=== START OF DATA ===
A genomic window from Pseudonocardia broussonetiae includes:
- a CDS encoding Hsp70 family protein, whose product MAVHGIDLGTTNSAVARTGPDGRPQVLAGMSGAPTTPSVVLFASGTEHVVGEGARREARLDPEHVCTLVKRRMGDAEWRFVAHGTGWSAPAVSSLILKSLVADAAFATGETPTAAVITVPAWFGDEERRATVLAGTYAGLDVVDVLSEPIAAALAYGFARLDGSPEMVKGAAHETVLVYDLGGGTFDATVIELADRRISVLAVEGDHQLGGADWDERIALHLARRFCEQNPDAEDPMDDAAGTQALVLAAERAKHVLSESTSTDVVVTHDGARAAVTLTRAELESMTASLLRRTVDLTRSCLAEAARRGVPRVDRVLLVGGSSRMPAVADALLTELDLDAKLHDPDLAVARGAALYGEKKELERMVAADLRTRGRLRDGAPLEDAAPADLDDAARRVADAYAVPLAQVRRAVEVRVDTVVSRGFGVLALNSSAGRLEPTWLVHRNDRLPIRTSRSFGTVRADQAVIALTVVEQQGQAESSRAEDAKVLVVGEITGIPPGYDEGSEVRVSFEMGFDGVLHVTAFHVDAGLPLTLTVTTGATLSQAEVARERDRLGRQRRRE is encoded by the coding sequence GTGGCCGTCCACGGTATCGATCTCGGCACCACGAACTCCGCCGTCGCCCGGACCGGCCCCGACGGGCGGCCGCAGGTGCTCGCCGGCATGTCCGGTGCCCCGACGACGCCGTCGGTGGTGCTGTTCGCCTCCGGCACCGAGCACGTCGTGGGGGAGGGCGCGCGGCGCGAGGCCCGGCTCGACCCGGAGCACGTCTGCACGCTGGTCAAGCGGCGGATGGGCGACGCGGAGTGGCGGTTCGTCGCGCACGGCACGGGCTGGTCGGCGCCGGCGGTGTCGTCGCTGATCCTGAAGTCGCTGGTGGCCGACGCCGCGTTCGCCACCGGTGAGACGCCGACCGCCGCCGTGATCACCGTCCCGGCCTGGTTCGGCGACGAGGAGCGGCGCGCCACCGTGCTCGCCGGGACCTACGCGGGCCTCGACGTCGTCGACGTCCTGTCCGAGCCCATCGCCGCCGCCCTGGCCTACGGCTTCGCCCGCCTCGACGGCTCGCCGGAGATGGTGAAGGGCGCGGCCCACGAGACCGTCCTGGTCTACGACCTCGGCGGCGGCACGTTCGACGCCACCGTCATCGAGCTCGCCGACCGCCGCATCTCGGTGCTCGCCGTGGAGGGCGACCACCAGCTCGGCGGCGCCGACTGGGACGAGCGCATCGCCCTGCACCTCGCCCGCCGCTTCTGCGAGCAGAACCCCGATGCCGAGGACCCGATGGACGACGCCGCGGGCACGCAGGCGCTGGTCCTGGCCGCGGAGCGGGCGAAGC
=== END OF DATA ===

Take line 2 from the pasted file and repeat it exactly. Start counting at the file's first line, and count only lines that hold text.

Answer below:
- a CDS encoding Hsp70 family protein, whose product MAVHGIDLGTTNSAVARTGPDGRPQVLAGMSGAPTTPSVVLFASGTEHVVGEGARREARLDPEHVCTLVKRRMGDAEWRFVAHGTGWSAPAVSSLILKSLVADAAFATGETPTAAVITVPAWFGDEERRATVLAGTYAGLDVVDVLSEPIAAALAYGFARLDGSPEMVKGAAHETVLVYDLGGGTFDATVIELADRRISVLAVEGDHQLGGADWDERIALHLARRFCEQNPDAEDPMDDAAGTQALVLAAERAKHVLSESTSTDVVVTHDGARAAVTLTRAELESMTASLLRRTVDLTRSCLAEAARRGVPRVDRVLLVGGSSRMPAVADALLTELDLDAKLHDPDLAVARGAALYGEKKELERMVAADLRTRGRLRDGAPLEDAAPADLDDAARRVADAYAVPLAQVRRAVEVRVDTVVSRGFGVLALNSSAGRLEPTWLVHRNDRLPIRTSRSFGTVRADQAVIALTVVEQQGQAESSRAEDAKVLVVGEITGIPPGYDEGSEVRVSFEMGFDGVLHVTAFHVDAGLPLTLTVTTGATLSQAEVARERDRLGRQRRRE is encoded by the coding sequence GTGGCCGTCCACGGTATCGATCTCGGCACCACGAACTCCGCCGTCGCCCGGACCGGCCCCGACGGGCGGCCGCAGGTGCTCGCCGGCATGTCCGGTGCCCCGACGACGCCGTCGGTGGTGCTGTTCGCCTCCGGCACCGAGCACGTCGTGGGGGAGGGCGCGCGGCGCGAGGCCCGGCTCGACCCGGAGCACGTCTGCACGCTGGTCAAGCGGCGGATGGGCGACGCGGAGTGGCGGTTCGTCGCGCACGGCACGGGCTGGTCGGCGCCGGCGGTGTCGTCGCTGATCCTGAAGTCGCTGGTGGCCGACGCCGCGTTCGCCACCGGTGAGACGCCGACCGCCGCCGTGATCACCGTCCCGGCCTGGTTCGGCGACGAGGAGCGGCGCGCCACCGTGCTCGCCGGGACCTACGCGGGCCTCGACGTCGTCGACGTCCTGTCCGAGCCCATCGCCGCCGCCCTGGCCTACGGCTTCGCCCGCCTCGACGGCTCGCCGGAGATGGTGAAGGGCGCGGCCCACGAGACCGTCCTGGTCTACGACCTCGGCGGCGGCACGTTCGACGCCACCGTCATCGAGCTCGCCGACCGCCGCATCTCGGTGCTCGCCGTGGAGGGCGACCACCAGCTCGGCGGCGCCGACTGGGACGAGCGCATCGCCCTGCACCTCGCCCGCCGCTTCTGCGAGCAGAACCCCGATGCCGAGGACCCGATGGACGACGCCGCGGGCACGCAGGCGCTGGTCCTGGCCGCGGAGCGGGCGAAGC